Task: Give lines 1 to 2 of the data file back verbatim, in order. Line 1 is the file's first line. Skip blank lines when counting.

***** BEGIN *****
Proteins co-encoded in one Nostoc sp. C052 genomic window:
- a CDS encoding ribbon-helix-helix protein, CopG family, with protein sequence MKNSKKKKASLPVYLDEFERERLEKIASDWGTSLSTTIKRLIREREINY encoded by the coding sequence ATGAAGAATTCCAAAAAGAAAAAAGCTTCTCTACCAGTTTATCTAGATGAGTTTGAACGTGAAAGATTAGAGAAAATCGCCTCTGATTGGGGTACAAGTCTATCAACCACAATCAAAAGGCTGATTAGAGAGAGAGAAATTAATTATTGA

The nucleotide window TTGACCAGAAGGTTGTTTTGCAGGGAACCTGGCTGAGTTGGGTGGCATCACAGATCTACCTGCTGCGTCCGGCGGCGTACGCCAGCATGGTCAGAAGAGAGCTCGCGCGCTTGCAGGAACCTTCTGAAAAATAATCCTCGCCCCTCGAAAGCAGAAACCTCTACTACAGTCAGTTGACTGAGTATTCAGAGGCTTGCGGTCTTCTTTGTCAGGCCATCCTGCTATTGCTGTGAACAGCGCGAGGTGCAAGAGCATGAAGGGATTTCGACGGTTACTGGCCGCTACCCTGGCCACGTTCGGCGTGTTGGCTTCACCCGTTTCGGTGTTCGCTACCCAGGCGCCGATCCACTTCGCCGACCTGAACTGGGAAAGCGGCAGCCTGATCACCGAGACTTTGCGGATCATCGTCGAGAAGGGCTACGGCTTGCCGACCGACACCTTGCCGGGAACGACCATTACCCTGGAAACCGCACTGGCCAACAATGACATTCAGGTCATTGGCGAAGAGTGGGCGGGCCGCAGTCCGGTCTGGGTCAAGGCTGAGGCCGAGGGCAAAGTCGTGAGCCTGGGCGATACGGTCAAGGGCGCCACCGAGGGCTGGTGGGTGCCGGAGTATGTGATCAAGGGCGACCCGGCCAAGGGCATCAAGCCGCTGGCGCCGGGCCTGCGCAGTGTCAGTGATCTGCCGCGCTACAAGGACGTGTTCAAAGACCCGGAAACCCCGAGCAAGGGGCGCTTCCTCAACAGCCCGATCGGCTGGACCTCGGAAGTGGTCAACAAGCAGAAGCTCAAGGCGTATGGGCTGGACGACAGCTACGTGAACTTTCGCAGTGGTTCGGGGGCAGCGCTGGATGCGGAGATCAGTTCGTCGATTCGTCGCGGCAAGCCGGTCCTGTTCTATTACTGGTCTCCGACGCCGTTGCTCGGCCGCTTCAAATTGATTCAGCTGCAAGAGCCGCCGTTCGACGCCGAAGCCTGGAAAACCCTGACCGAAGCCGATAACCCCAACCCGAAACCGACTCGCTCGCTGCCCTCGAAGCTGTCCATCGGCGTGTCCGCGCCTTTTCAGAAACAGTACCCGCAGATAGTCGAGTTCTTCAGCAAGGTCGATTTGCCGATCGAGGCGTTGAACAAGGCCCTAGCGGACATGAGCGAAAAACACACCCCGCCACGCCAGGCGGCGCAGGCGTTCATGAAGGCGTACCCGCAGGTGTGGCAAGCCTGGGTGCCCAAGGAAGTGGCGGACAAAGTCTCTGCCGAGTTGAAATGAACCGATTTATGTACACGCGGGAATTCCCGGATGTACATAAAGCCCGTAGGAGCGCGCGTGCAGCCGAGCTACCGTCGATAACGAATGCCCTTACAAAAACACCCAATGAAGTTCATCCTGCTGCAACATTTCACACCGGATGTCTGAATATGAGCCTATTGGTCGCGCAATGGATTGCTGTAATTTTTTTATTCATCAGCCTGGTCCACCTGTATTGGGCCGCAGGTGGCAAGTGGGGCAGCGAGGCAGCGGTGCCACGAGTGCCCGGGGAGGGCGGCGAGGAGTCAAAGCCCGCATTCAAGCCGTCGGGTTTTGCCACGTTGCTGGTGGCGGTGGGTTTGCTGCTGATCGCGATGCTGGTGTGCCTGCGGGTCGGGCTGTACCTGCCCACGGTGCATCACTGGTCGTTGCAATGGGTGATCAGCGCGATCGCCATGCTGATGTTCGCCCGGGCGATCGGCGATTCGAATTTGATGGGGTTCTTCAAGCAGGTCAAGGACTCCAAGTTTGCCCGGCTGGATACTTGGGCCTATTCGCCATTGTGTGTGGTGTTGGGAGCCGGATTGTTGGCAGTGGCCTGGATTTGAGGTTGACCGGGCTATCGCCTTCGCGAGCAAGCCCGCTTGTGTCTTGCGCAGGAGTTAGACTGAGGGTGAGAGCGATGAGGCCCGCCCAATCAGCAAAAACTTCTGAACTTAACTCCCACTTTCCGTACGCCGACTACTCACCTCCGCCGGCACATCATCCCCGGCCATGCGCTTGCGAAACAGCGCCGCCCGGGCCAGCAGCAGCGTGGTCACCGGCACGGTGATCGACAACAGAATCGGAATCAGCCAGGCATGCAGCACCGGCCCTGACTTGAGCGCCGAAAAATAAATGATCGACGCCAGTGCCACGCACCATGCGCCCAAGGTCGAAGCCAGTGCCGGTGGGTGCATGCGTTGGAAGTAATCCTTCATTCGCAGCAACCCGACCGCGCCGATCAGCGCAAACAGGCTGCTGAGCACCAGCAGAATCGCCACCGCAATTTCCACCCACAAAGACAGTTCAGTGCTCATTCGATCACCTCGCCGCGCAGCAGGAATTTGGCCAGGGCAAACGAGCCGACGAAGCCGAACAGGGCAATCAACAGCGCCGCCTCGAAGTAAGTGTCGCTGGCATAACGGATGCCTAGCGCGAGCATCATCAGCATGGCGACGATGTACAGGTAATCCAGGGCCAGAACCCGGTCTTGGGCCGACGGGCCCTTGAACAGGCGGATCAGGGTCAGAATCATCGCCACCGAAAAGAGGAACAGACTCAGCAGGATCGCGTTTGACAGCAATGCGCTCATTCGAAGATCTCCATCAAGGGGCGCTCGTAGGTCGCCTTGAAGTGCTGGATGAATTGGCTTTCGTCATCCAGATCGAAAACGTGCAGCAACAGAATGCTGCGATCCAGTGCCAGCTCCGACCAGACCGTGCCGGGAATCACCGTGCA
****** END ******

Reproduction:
Proteins co-encoded in one Nostoc sp. C052 genomic window:
- a CDS encoding ribbon-helix-helix protein, CopG family, with protein sequence MKNSKKKKASLPVYLDEFERERLEKIASDWGTSLSTTIKRLIREREINY encoded by the coding sequence ATGAAGAATTCCAAAAAGAAAAAAGCTTCTCTACCAGTTTATCTAGATGAGTTTGAACGTGAAAGATTAGAGAAAATCGCCTCTGATTGGGGTACAAGTCTATCAACCACAATCAAAAGGCTGATTAGAGAGAGAGAAATTAATTATTGA